Exclusive interview with Isaac Doyel, lead of the music project Dead Chains

One of the Nebula Centre Project's primary goals is to curate content and media. In doing this, the Project supports artists and creators. In this article, the Nebula Centre Project interviews Isaac Doyel, an independent artist and owner of their own label.

A.P. Raymond: Hello, I am AP Raymond (APR) from the Nebula Centre Project with Isaac Doyel (ID), lead of the industrial band, Dead Chains.

APR: Hello Mr. Doyel, thank you for giving the Nebula Centre Project the opportunity for this interview.

APR: Before we start, could you share a bit about yourself? Particularly how you initially began creating music?

ID: Well I was super in to the vaporwave style of music remixes in 2016, when it was arguably at it's height of popularity. I was visiting my best friend (nudge nudge) for the summer and while using one of his computers I started making a remix of the song Bring Me to Life, by the gothic Nu Metal band Evanescence, using rudimentary production techniques in the program called Audacity (which I still use to record vocals). I ended up making a few EP's that summer blending various styles of chopped up songs with heavy reverb and reverse playback methods. From there I started what would be my career in making Vaporwave. I was getting in to 80s and 90s pop and would remix those songs that I was enjoying. In I believe 2016 or '17 I released my first "album" of remixed music, mainly influenced by Vangelis' Blade Runner score and Macintosh Plus' Floral Shoppe album. And that was basically my start. I only made one copy of the album on CD which I gave to my friend for free.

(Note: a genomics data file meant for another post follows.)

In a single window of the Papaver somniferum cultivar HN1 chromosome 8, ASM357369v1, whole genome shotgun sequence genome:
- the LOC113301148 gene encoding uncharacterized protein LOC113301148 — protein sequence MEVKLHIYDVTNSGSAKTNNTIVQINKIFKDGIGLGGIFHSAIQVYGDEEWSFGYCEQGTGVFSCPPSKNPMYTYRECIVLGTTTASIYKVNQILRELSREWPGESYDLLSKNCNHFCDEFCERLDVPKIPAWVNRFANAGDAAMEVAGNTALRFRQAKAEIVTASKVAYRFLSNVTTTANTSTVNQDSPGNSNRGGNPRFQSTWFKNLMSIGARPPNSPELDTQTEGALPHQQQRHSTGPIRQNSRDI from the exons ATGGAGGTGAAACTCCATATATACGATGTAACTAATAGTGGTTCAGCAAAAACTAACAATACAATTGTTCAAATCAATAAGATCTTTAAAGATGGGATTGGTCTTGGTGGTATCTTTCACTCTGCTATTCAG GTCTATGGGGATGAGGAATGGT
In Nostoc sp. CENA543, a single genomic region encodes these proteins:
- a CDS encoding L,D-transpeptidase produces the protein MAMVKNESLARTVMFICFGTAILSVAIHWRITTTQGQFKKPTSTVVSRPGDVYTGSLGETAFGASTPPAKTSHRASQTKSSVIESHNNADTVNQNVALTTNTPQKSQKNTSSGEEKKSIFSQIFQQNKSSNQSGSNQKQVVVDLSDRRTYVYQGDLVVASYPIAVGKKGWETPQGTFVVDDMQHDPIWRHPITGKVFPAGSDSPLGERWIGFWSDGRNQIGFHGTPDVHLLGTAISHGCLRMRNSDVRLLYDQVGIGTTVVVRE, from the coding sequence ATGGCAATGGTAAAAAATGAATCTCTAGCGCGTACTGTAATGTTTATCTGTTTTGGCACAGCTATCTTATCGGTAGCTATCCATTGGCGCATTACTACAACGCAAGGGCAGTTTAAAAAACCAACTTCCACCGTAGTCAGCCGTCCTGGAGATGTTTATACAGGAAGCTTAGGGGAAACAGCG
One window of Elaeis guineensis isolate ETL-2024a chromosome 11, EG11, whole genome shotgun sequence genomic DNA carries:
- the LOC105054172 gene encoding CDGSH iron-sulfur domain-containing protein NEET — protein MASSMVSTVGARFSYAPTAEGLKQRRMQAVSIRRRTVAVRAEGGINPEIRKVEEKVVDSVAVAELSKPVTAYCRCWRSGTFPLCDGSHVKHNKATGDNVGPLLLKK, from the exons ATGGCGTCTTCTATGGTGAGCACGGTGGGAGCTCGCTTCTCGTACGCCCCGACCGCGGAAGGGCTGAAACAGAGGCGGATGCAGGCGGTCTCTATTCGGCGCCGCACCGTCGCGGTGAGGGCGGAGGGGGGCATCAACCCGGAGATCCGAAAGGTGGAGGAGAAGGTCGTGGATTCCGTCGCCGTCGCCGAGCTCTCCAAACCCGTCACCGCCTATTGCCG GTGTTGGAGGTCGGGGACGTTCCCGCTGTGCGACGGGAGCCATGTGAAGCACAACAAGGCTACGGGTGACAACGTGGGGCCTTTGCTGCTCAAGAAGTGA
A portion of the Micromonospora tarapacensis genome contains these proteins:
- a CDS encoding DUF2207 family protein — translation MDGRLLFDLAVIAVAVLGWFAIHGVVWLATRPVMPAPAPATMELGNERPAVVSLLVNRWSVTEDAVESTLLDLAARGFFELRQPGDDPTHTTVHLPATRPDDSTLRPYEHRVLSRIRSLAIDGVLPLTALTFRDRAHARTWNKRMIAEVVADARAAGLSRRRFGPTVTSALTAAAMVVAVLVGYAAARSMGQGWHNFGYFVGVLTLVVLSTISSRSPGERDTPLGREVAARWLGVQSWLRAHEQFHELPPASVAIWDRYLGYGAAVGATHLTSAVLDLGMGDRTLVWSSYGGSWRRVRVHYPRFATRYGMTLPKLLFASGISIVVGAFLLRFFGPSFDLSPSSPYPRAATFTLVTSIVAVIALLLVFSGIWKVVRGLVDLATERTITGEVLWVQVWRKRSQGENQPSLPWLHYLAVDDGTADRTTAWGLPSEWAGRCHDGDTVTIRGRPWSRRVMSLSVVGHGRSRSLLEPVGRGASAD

APR: The difference in sound and genre between your older and current music is interesting. Did anything from your prior work influence your current work? I don't know many people who transitioned from a lighter toned genre, such as vapourwave, to industrial metal.

ID: It's mostly in the drums and the way I produce and engineer them. In the 80s there was a popular way of engineering drums called "gated reverb" that I simply cannot get enough of. The connection is there between most genres from the 80s particularly in pop and industrial music.

APR: Intriguing. So you would say that music from 1980s was your primary influence in your past and current work?

ID: Yes that's exactly right.

APR: As your mentioned previously, do you feel your production and engineering methods have changed since you originally began, aside from general improvement?

ID: Well in the beginning, I focused more on softer tones and grander feelings of space and atmosphere. As time has went on I have focused my efforts primarily on getting a harder and punchier drum and bass sound, with tighter, almost claustrophobic tones.

APR: That does sound more along the lines of what you have produced with Dead Chains. What are you working on currently? Anything planned for a release soon?

ID: Well I've just released a new single from my upcoming album called Mode Déprimée, and with it I'm trying to move into somewhat of a more alternative pop direction, while still being able to retain my industrial fans who've grown to enjoy my work as Dead Chains. Other than that I still have some side projects coming out off and on in the future, primarily Goblin Summoner, my electro project.